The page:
PETA India is offering a reward of Rs 50,000 for information leading to the discovery of a missing rhesus macaque – a protected species under the Wildlife Protection Act (WPA), 1972 – who was reportedly illegally held captive for over a year by tattoo artist Kamaljit Singh (alias Kamz Inkzone) and his studio manager, Deepak Vohra.
After receiving complaints from concerned members of the public about photos and videos of the monkey posted by Singh on social media, we worked with the Chandigarh Forest Department to file a preliminary offence report under Section 9 of the WPA, read with sections 2(16)(b), 39, and 51, against the two men. They were arrested last month but have since been released on bail. One video uploaded by the tattoo artist shows the monkey being offered what is believed to be wine. The animal’s current location is unknown.
Anyone with information about the monkey’s whereabouts should call our emergency helpline (+91 9820122602) or send a message to [email protected].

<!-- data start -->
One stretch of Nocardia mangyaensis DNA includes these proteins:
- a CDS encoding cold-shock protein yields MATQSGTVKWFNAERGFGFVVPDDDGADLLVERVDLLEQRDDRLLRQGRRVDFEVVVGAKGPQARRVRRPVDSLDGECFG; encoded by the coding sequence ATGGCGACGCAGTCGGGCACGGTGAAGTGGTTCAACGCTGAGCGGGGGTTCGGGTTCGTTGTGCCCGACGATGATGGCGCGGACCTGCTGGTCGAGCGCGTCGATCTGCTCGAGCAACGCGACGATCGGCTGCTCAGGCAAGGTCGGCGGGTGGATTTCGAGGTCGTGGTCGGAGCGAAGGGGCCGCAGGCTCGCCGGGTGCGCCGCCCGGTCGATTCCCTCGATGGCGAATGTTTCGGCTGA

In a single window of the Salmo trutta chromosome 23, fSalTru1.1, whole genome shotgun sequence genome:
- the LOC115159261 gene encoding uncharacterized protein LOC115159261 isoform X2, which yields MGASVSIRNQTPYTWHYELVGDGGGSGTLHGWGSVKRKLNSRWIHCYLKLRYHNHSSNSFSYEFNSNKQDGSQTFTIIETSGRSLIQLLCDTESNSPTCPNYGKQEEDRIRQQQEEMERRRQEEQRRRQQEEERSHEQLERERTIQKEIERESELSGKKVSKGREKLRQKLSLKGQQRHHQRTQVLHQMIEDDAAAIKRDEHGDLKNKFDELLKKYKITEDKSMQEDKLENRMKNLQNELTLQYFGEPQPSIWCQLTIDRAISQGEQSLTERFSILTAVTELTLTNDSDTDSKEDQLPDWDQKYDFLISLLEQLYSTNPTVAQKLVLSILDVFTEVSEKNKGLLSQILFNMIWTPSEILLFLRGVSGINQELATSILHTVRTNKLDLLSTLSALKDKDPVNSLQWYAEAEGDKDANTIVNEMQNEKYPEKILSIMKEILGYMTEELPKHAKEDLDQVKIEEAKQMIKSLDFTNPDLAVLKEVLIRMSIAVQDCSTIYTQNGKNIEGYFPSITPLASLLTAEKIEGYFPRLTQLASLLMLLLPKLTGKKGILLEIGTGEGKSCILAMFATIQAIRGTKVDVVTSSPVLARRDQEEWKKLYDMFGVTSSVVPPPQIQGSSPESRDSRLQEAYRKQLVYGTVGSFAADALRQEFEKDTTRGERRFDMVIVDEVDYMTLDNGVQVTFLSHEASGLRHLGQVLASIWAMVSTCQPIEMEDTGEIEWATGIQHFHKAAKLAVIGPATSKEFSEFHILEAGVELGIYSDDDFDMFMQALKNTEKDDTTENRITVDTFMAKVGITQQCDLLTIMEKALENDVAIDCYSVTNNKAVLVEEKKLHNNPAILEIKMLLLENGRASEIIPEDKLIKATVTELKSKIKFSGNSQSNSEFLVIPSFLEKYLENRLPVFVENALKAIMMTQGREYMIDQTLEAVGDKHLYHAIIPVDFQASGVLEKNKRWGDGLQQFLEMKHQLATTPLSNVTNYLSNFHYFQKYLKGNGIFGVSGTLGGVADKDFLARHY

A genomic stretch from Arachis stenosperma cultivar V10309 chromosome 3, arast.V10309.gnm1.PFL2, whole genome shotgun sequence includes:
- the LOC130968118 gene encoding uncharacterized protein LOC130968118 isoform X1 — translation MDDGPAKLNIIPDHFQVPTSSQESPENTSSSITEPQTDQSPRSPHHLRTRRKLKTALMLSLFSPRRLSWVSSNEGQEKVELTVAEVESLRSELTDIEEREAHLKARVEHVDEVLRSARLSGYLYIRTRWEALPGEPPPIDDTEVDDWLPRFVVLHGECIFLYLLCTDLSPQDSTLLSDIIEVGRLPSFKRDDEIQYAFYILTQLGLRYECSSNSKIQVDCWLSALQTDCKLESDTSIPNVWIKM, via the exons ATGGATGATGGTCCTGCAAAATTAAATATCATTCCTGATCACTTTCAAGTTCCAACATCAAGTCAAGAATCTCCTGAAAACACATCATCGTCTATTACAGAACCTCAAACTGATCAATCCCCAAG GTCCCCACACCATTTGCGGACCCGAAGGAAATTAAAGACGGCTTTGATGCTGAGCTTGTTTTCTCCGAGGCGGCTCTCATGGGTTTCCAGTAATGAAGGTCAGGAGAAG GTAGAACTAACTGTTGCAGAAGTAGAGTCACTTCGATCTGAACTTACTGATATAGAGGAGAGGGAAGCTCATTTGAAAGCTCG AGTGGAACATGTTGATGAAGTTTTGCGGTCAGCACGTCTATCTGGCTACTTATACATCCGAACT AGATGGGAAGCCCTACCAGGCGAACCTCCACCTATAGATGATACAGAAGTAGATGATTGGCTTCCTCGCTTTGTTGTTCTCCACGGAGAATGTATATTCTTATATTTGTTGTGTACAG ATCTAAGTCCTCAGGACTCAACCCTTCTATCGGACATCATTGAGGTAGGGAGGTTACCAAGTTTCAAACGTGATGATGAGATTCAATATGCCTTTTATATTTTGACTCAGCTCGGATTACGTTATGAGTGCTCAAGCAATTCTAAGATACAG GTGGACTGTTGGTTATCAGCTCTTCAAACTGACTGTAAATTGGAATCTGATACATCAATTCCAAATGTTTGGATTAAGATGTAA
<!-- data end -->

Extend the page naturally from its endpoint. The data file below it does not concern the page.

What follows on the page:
Wild animals belong in their natural habitats, and exploiting them for profit or keeping them in captivity as “pets” is both morally wrong and punishable by up to seven years in prison and a fine of at least Rs 10,000 under the WPA.
Monkeys are trained to perform tricks through beatings and food deprivation. Their teeth are often pulled out so that they can’t defend themselves. In 1998, the central government issued a notification under The Prevention of Cruelty to Animals Act, 1960, stating that monkeys and several other species of wild animals aren’t to be exhibited or trained as performing animals.